Bands, fans pay homage to faves (and raise money for some good causes, too)
Singer-songwriter Megan Johns has attended many past Great Cover Ups, the annual event in which local bands dress up as and cover their favorite acts.
This year, she will make her debut at the 22nd annual Great Cover Up, which opens Saturday at the Highdive in downtown Champaign. It's billed as a four-night extravaganza featuring more than 25 local bands paying tribute to some of their favorite acts.
"It's a fun idea: a theatrical, winter-Halloween masquerade for music lovers, a chance to be silly, entertain, pay homage to and study your favorites," said Johns, who performs Tuesday night. "As an audience member, I always look forward to seeing music I like played live in my hometown by people I know."
So do other people — musicians and non-musicians alike. Ward Gollings, who has organized the Great Cover Up the past two decades, said the event always draws good crowds, with the audiences becoming larger and larger the past five years.
"For one, it is always an incredibly fun night — times four!" he said via email. "The bands really get into it; the crowd really gets into it. The costumes come out, and there are wigs, cameo appearances, collaborations.
"I think the musicians dig it because they don't often have a chance to be crazy, flamboyant and over the top. Or pay extensive homage to other great artists they love and admire."
Of course, the Great Cover Ups have produced many memorable and weird moments. Too many to name, Gollings said, so he hit on just a few from last year's:
"Carnivale Debauche performing Lady Gaga was quite a spectacle. The Palace Flophouse totally blew me away with Bruce Springsteen. Midstress as The Specials was super fun. And Temple of Low Men as Alice in Chains was ridiculously spot on — as they always are!"
Gollings selects the performers, basing his choice on bands that performed in the previous year's Cover Up.
"Meaning that of 20-plus bands you typically have 12, 13 or 14 who are ready, willing and able to do it again the following year," he said. "Some bands break up, or graduate, or move or whatever. So that leaves about eight to 10 slots that I need to fill.
"Sometimes there is a new local band I really like a bunch, and I invite them into the fold. Other times a band will simply drop in my lap when someone approaches me on the street. The bands themselves each pick who they plan to cover, and they all tell me their choice so that no one does the same thing in the same year."
Gollings wouldn't release the acts to be covered this year, saying that information is "always a bit of a secret.
"That is part of the allure at the shows, too, guessing who a band is doing as they set their gear up on stage and get into costume and strike those first few notes," he said.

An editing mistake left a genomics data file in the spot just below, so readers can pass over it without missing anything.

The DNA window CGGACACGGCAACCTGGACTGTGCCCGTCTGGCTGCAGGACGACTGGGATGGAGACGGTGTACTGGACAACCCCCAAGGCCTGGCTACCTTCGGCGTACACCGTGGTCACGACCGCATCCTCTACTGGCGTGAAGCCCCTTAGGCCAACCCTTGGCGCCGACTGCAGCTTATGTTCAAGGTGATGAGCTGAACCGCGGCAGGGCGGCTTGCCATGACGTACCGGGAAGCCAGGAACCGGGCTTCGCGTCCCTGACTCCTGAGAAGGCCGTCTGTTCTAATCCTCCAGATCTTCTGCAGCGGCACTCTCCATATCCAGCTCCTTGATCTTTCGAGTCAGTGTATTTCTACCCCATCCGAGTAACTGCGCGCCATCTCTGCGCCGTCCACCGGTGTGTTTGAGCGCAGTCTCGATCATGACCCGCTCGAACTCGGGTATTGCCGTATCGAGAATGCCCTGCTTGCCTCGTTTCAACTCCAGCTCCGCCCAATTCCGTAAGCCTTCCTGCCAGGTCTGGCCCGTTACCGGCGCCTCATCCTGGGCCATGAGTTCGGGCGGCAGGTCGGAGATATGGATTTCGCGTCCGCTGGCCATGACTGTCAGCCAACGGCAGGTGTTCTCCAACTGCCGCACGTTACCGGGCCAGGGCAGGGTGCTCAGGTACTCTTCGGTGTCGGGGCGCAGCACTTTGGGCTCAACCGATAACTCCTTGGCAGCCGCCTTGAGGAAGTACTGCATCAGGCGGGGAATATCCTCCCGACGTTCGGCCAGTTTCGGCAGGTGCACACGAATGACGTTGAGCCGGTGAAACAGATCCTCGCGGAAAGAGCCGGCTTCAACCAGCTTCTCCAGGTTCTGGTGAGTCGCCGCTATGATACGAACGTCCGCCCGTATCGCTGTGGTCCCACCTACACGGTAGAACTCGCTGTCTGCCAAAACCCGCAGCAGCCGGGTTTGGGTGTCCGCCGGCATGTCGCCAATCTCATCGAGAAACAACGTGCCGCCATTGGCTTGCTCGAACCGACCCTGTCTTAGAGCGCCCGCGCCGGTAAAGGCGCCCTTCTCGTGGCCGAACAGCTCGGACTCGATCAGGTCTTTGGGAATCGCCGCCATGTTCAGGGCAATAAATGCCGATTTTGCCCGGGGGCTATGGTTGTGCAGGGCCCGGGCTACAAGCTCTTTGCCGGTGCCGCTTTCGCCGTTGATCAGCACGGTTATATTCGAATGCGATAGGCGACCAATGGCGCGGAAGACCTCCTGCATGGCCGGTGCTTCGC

In past Cover Ups, musician Angie Heaton performed as Ozzy Osbourne, the Go-Gos, Fleetwood Mac, Joan Jett, Liz Phair and Dolly Parton. She's not on the schedule this year but plans to go.
"I can't wait to see Kayla Brown" on Sunday night, she said. "I've always loved the Cover Up, watching and performing. It's fun to get to cover your favorite bands for a great cause. I think it's great that this tradition has lasted so many years."
Dave Landis conceived of the idea, making the first Great Cover Up a benefit for the Muscular Dystrophy Association — his wife worked for the organization at the time.
Landis, who did all the graphic design work for The Didjits, kingpins of the local music scene at the time, invited them to be the headline act. Other bands that performed at the first Great Cover Up were Poster Children, Hot Glue Gun, 16 Tons, Ward and Honcho Overload.
"In the second year we added a seventh band, Hardvark, and it was again an overwhelming success," Gollings said. "After that, though, Dave moved to Milwaukee. So I basically took the torch and have been organizing it alone for the last 20 years."
After proceeds from the first nine Great Cover Ups went to the Muscular Dystrophy Association, Gollings decided to spread the wealth to other local charities.
The recipients this year will be C-U At Home's One Winter Night; the Urbana-Champaign Independent Media Center; and the Prairie Rivers Network.
If you go
What: The 22nd annual Great Cover Up, a four-night extravaganza featuring more than 25 local bands, each masquerading as a "tribute" band to benefit local charities
When: Saturday, Sunday, Tuesday and Jan. 24; doors open at 8 each night
Where: Highdive, 51 E. Main St., C
Admission: $7 at the door (no advance tickets); three-night pass $15; four-night pass $20
The Keylocks, 8:25 to 8:45 p.m.
Jim Hewitt, 9 to 9:20 p.m.
Lonely Trailer, 9:35 to 9:55 p.m.
The Duke Of Uke, 10:10 to 10:30 p.m.
Acme Principle, 10:45 to 11:05 p.m.
Brother Embassy, 11:20 to 11:40 p.m.
Carnivale Debauche, 11:55 p.m. to 12:20 a.m.
Amy Mitchell Band, 12:35 to 1 a.m.
Beeson Brothers, 9 to 9:20 p.m.
Coco Butter Kids, 9:35 to 9:55 p.m.
Sugar Prophets, 10:10 to 10:30 p.m.
Scathe, 10:45 to 11:05 p.m.
Kayla Brown, 11:20 to 11:40 p.m.
Mike Ingram, 11:55 p.m. to 12:20 a.m.
Curb Service, 12:35 to 1 a.m.
Morgan Orion, 9 to 9:20 p.m.
Megan Johns (below), 9:35 to 9:55 p.m.
Electric Bitters, 10:10 to 10:30 p.m.
The Stars They Beckon, 10:45 to 11:05 p.m.
The Chemicals, 11:20 to 11:40 p.m.
Evil Tents, 11:55 p.m. to 12:20 a.m.
That's No Moon, 12:35 to 1 a.m.
Lady Pilots, 9 to 9:20 p.m.
Anna Karenina/Anna Karina, 9:35 to 9:55 p.m.
Isaac Arms, 10:10 to 10:30 p.m.
Sonny Stubble, 10:45 to 11:05 p.m.
Grandkids, 11:20 to 11:40 p.m.
Scurvine, 11:55 p.m. to 12:20 a.m.
The Dirty Feathers, 12:35 to 1 a.m.